Yik Yak at Stanford proves less controversial than on other campuses

Oct. 20, 2014, 1:56 a.m.

Yik Yak, a smartphone app started two years ago, has recently taken college campuses by storm and left in its wake both laugh-out-loud jokes and a swell of social controversy. The app, a social media forum where users can post anonymously to local threads, was started two years ago by Furman University graduates who were looking to create an outlet for witty college humor.

What the two may not have predicted, however, were cases like that of Colgate University. There, students staged a sit-in earlier this year, sparked by racist “Yaks” (the name for posts on Yik Yak), to demand the university take action.

One Yak read, “White people won life, Africa lost, sorry we were so much better than you that we were literally able to enslave you to our will.” The sit-ins at Colgate ended with the President, Jeffrey Herbst, admonishing the “appalling anonymous social media posts.”

Other problems with Yik Yak include school shooting threats, bullying and demeaning sexist comments that provoked the President of Norwich University to ban the app from the college’s network. Arrests have been made at colleges and high schools alike due to violent threats from students.

In response, Yik Yak has started creating “geofences” around high schools to prevent students from using the social media app as a channel for bullying and harassment while their phone is located on school grounds.


The Stanford Yik Yak experience

Yik Yak at Stanford, however, has yet to draw the attention of the administration.

“I think [the administration] don’t know it exists because it hasn’t been a problem,” said Tyler Thompson ’16, the Yik Yak representative on campus.

Thompson acknowledged the problems at other universities but noted that Stanford’s Yik Yak is a different story.

“I haven’t really seen anything close to offensive,” Thompson said. “If anything I’ve seen the opposite, where people go to Yik Yak to get support.”

Some Stanford Yakkers agree.

“When you peek at other schools’ Yaks, you really get to understand how amazing Stanford students are comparatively,” one Yak read recently.

The Stanford Yik Yak is not immune to the troubles that an anonymous forum can create, however. Yaks on the farm often express student’s aggravation over “Asian tourists” and some Yaks have hinted at depression and suicidal thoughts – issues that need to be dealt with by University personnel and not by the other anonymous users of Yik Yak.

One Yak pointed out the importance of user choice in accessing the app.

“If you’re tired of offensive Yaks, delete the app, leave your dorm room, and go have real face-to-face conversations,”  read one Stanford Yik-Yak post.

Twenty-five percent of 131 Stanford freshmen surveyed described the app as both “funny” and “offensive” simultaneously.

Comments about the app from surveyed freshmen varied from one unhappy user complaining, “Yik Yak adds nothing to my Stanford experience, and I feel like it is a detriment to this campus. I’m tired of the insensitivity that comes with anonymity – if you have something you want to say to the Stanford community, own up to it. Stop hiding behind your iPhone screen,” to another responding, “I think the anonymity allows people to comfortably reach out for help about being lonely or needing help, and the comments are usually very supportive, which I feel is very important.”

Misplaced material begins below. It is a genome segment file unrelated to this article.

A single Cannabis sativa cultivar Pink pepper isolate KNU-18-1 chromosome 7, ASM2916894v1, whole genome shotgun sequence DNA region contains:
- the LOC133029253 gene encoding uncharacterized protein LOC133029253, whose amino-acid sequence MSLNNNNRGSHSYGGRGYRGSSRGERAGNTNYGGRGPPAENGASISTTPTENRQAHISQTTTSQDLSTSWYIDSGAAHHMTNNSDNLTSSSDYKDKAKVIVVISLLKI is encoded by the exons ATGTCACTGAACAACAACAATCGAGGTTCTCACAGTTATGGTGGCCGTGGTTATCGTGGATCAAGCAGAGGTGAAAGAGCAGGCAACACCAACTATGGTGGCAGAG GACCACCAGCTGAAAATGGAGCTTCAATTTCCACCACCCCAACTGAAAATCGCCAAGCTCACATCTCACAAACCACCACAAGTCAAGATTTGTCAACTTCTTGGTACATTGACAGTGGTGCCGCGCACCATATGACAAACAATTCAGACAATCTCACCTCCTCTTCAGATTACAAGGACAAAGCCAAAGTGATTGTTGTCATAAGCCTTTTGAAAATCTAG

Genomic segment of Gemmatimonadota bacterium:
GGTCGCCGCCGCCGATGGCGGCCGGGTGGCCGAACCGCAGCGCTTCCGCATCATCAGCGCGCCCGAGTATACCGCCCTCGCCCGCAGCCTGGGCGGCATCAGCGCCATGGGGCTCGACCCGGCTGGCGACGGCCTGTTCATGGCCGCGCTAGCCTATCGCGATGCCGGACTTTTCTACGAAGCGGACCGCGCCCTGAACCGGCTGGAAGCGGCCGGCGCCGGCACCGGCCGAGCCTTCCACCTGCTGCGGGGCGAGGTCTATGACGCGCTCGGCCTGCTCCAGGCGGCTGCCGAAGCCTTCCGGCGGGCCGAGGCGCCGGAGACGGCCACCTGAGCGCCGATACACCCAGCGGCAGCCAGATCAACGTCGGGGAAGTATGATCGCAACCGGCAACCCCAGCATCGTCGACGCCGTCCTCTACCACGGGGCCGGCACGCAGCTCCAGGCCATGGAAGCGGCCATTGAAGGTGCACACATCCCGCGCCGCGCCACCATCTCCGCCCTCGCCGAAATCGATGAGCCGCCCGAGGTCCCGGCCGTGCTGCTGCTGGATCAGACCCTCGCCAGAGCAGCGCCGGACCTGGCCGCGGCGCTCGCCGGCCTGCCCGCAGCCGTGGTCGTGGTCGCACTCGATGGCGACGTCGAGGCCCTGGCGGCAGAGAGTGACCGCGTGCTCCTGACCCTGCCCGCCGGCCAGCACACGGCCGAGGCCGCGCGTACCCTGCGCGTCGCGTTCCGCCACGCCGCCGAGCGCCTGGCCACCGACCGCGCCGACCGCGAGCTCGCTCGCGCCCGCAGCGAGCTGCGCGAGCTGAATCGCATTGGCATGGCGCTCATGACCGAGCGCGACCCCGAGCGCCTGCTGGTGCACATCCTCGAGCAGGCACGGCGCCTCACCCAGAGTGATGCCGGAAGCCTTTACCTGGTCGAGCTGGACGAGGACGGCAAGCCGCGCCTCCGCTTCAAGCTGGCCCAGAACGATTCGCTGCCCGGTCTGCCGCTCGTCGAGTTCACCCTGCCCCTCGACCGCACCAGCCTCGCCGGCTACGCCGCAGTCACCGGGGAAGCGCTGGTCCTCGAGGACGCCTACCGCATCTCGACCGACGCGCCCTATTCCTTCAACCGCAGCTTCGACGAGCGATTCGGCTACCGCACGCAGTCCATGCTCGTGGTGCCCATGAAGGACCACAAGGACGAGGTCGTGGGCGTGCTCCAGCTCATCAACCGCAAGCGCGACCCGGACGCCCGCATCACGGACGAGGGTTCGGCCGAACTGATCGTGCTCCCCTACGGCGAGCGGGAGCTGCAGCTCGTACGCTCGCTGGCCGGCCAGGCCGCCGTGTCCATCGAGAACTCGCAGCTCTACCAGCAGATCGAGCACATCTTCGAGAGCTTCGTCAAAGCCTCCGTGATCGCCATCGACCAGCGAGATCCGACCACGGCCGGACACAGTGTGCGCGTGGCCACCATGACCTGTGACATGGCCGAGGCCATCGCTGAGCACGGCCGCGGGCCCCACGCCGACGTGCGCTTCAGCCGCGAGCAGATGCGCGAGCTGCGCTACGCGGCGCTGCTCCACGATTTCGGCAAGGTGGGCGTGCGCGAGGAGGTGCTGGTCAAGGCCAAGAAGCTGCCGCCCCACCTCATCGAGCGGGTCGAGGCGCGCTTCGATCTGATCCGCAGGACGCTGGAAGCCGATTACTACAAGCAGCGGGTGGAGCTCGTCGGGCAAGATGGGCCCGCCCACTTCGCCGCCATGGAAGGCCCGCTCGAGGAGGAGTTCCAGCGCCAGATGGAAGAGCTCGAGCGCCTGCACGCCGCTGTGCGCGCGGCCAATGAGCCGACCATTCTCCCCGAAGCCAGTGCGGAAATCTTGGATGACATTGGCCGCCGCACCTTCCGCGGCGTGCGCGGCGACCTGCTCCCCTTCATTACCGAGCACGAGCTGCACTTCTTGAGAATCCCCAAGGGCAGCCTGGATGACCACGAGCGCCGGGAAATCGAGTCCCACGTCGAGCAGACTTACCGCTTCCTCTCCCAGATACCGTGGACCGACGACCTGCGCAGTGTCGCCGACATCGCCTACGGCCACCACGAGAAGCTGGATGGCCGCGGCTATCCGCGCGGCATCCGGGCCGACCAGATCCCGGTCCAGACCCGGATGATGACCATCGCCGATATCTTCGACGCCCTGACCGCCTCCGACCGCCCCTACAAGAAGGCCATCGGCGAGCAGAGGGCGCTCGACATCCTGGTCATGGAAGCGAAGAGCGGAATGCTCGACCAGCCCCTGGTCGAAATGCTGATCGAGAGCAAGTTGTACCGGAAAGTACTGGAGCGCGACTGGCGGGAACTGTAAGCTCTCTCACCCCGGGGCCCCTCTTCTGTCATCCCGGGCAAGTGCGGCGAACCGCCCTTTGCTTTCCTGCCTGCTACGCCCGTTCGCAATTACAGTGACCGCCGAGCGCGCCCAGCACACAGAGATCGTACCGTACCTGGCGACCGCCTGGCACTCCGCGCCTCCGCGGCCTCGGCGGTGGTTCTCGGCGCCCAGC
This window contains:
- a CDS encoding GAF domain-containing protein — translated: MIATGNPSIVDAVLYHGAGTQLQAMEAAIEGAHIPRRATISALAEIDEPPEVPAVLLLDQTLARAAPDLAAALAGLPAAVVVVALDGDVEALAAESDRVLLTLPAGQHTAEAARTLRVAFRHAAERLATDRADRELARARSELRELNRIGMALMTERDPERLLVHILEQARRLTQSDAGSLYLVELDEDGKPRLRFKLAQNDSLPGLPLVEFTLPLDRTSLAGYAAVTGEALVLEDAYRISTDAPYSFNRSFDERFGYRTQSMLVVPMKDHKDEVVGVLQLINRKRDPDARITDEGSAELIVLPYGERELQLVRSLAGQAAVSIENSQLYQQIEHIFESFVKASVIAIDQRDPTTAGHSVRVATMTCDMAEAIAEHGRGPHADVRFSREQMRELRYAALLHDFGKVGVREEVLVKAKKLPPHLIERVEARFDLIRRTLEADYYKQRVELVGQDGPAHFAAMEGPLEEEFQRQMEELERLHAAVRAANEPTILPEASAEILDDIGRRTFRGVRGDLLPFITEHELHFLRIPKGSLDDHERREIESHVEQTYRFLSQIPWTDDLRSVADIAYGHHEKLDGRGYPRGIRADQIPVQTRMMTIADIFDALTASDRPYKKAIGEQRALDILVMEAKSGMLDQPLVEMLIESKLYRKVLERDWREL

“Yik Yak fosters the powerful human connections of sympathy, empathy and humor from behind a five-inch glass touch screen,” Alex Ortega ’18 said.


Dealing with offensive content

One backlash against Yik Yak started at Kenyon College, where students have created the project #RespectfulDifference to reject anonymity and instead use social media as a tool to open up respectful campus discussions on hot topic issues.

“The problem lies in a culture that accepts – indeed embraces – the act of broadcasting, behind a protective mask of anonymity, statements that most would find offensive,” Kenyon’s President Sean Decatur, wrote in a recent essay on the topic.

Yik Yak’s policies include taking down any flagrantly offensive material but rely on the users to use “community regulation” of insensitive or inappropriate Yaks. When five people disapprove of a comment, the comment disappears. That being said, in instances like Colgate’s racist Yaks or even at Stanford when certain individuals are called out by name for things like embarrassing bike wrecks, the community does not “down vote” the posts.

“I feel like it’s going to happen no matter what,” Meena Chetty ’18 said. “As soon as Yik Yak fades out, another anonymous forum will open up.”

Yik Yak’s philosophy is similar to that of earlier anonymous sites that allowed college students to share rumors and gossip anonymously, like the website “Juicy Campus,” which drew widespread criticism and tanked in 2009.

Yik Yak has just recently become popular on Stanford’s campus, but it is hardly used by upperclassmen.

“Yik Yak is a forum primarily for freshmen,” Shubha Raghvendra ’16 said.

The company has announced a college tour on the West Coast this fall to encourage a greater user base.

Contact Elizabeth Wallace at wallacee ‘at’ stanford.edu.

Liz Wallace, class of 2018, is a reporter for the Stanford Daily with a love for environmental science, literature, and late night discussions over mugs of hot chocolate. Wallace hails from Winston-Salem, North Carolina and can be contacted at [email protected].

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